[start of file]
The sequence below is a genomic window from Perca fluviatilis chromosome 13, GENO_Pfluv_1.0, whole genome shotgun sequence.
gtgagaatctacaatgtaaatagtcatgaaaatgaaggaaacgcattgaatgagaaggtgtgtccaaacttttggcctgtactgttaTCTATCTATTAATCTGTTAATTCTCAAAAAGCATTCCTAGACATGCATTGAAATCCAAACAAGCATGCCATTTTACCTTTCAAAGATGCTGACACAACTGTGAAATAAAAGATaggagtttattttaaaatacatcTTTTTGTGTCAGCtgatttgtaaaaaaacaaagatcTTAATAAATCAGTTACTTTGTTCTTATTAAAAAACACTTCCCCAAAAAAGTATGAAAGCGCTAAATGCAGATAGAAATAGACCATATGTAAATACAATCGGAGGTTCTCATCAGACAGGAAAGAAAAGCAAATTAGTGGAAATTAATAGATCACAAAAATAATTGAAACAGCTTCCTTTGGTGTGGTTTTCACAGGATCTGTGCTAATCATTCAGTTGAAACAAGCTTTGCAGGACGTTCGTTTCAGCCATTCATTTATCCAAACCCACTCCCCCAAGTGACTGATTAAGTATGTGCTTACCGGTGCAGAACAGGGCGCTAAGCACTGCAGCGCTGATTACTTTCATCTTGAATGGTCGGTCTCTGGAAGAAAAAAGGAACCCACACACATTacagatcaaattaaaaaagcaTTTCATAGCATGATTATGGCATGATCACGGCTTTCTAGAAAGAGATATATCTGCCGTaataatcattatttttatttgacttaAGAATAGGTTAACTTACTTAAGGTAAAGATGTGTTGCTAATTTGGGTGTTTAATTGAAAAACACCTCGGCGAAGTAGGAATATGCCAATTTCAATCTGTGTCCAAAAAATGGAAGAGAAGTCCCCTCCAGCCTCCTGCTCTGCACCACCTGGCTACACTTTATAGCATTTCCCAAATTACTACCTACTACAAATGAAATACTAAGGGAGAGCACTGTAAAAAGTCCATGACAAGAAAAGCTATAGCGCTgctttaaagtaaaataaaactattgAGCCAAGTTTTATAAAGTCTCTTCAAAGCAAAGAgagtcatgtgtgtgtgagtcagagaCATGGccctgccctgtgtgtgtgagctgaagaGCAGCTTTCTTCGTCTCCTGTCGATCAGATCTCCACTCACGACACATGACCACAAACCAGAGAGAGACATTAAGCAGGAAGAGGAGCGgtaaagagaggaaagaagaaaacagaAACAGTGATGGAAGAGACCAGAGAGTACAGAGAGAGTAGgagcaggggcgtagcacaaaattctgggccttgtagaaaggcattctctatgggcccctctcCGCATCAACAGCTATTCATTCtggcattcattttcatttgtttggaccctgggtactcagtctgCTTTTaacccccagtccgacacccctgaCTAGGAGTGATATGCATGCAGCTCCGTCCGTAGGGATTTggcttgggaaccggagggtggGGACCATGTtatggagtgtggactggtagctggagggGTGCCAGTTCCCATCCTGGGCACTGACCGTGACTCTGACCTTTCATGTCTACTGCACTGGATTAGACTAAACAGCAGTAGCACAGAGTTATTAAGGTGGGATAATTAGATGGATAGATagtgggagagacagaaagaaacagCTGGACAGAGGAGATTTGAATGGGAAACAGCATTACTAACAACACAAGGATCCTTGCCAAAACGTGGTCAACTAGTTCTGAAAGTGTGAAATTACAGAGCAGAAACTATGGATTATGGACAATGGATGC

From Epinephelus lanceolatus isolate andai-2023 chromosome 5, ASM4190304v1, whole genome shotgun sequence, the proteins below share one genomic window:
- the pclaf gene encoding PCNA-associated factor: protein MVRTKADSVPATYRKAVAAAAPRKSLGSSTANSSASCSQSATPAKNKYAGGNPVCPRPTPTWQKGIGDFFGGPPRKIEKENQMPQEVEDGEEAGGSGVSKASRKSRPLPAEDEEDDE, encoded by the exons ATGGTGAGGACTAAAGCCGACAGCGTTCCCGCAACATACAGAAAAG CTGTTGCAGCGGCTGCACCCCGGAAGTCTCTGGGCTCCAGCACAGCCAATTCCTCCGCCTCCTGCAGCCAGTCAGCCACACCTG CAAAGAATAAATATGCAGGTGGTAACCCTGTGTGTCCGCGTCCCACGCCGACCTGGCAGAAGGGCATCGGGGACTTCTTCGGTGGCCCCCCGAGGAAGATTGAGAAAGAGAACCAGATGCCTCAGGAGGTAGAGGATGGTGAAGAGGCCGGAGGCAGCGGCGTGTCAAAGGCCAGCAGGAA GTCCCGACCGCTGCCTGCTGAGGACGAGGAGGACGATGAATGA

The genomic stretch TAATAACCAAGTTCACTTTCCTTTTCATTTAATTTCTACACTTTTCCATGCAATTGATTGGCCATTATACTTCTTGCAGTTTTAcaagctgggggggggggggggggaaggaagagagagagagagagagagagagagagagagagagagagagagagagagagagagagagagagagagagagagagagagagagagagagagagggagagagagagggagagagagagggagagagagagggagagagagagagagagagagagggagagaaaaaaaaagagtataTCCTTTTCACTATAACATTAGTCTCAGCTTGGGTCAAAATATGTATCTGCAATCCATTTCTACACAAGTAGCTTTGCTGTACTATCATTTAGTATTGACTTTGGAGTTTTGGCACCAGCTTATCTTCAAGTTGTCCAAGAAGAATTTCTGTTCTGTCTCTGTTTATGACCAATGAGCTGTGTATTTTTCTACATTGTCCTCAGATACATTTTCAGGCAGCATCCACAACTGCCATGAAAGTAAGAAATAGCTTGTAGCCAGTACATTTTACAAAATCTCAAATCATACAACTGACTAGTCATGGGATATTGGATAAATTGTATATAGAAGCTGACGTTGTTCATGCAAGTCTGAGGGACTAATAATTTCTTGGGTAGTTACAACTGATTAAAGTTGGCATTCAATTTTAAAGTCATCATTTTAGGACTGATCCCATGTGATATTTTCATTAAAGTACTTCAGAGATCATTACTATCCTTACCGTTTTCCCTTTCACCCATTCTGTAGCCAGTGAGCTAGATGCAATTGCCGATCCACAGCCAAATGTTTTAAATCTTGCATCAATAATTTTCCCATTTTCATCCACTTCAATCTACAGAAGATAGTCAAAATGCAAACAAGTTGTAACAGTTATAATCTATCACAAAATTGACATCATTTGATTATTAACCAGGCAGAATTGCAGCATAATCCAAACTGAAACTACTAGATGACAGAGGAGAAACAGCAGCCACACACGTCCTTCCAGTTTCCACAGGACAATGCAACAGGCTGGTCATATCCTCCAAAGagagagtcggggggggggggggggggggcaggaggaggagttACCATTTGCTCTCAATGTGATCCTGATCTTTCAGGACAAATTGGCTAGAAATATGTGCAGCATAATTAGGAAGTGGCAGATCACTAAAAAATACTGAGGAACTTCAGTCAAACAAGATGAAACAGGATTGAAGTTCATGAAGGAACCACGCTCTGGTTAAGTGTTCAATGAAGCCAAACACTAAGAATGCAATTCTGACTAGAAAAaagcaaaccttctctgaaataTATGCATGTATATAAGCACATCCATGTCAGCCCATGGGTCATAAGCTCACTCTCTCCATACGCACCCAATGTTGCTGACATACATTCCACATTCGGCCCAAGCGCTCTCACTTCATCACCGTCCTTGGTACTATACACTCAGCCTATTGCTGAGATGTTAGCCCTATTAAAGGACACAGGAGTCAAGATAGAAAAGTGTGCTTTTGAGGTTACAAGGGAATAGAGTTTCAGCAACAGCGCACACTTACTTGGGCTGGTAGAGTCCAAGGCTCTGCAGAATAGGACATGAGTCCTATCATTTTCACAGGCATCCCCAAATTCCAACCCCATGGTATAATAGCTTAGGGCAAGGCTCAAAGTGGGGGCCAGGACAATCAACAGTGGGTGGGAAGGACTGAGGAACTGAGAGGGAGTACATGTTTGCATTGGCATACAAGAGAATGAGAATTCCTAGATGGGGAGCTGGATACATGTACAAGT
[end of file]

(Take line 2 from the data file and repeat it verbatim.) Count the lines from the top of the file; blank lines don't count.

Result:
gtgagaatctacaatgtaaatagtcatgaaaatgaaggaaacgcattgaatgagaaggtgtgtccaaacttttggcctgtactgttaTCTATCTATTAATCTGTTAATTCTCAAAAAGCATTCCTAGACATGCATTGAAATCCAAACAAGCATGCCATTTTACCTTTCAAAGATGCTGACACAACTGTGAAATAAAAGATaggagtttattttaaaatacatcTTTTTGTGTCAGCtgatttgtaaaaaaacaaagatcTTAATAAATCAGTTACTTTGTTCTTATTAAAAAACACTTCCCCAAAAAAGTATGAAAGCGCTAAATGCAGATAGAAATAGACCATATGTAAATACAATCGGAGGTTCTCATCAGACAGGAAAGAAAAGCAAATTAGTGGAAATTAATAGATCACAAAAATAATTGAAACAGCTTCCTTTGGTGTGGTTTTCACAGGATCTGTGCTAATCATTCAGTTGAAACAAGCTTTGCAGGACGTTCGTTTCAGCCATTCATTTATCCAAACCCACTCCCCCAAGTGACTGATTAAGTATGTGCTTACCGGTGCAGAACAGGGCGCTAAGCACTGCAGCGCTGATTACTTTCATCTTGAATGGTCGGTCTCTGGAAGAAAAAAGGAACCCACACACATTacagatcaaattaaaaaagcaTTTCATAGCATGATTATGGCATGATCACGGCTTTCTAGAAAGAGATATATCTGCCGTaataatcattatttttatttgacttaAGAATAGGTTAACTTACTTAAGGTAAAGATGTGTTGCTAATTTGGGTGTTTAATTGAAAAACACCTCGGCGAAGTAGGAATATGCCAATTTCAATCTGTGTCCAAAAAATGGAAGAGAAGTCCCCTCCAGCCTCCTGCTCTGCACCACCTGGCTACACTTTATAGCATTTCCCAAATTACTACCTACTACAAATGAAATACTAAGGGAGAGCACTGTAAAAAGTCCATGACAAGAAAAGCTATAGCGCTgctttaaagtaaaataaaactattgAGCCAAGTTTTATAAAGTCTCTTCAAAGCAAAGAgagtcatgtgtgtgtgagtcagagaCATGGccctgccctgtgtgtgtgagctgaagaGCAGCTTTCTTCGTCTCCTGTCGATCAGATCTCCACTCACGACACATGACCACAAACCAGAGAGAGACATTAAGCAGGAAGAGGAGCGgtaaagagaggaaagaagaaaacagaAACAGTGATGGAAGAGACCAGAGAGTACAGAGAGAGTAGgagcaggggcgtagcacaaaattctgggccttgtagaaaggcattctctatgggcccctctcCGCATCAACAGCTATTCATTCtggcattcattttcatttgtttggaccctgggtactcagtctgCTTTTaacccccagtccgacacccctgaCTAGGAGTGATATGCATGCAGCTCCGTCCGTAGGGATTTggcttgggaaccggagggtggGGACCATGTtatggagtgtggactggtagctggagggGTGCCAGTTCCCATCCTGGGCACTGACCGTGACTCTGACCTTTCATGTCTACTGCACTGGATTAGACTAAACAGCAGTAGCACAGAGTTATTAAGGTGGGATAATTAGATGGATAGATagtgggagagacagaaagaaacagCTGGACAGAGGAGATTTGAATGGGAAACAGCATTACTAACAACACAAGGATCCTTGCCAAAACGTGGTCAACTAGTTCTGAAAGTGTGAAATTACAGAGCAGAAACTATGGATTATGGACAATGGATGC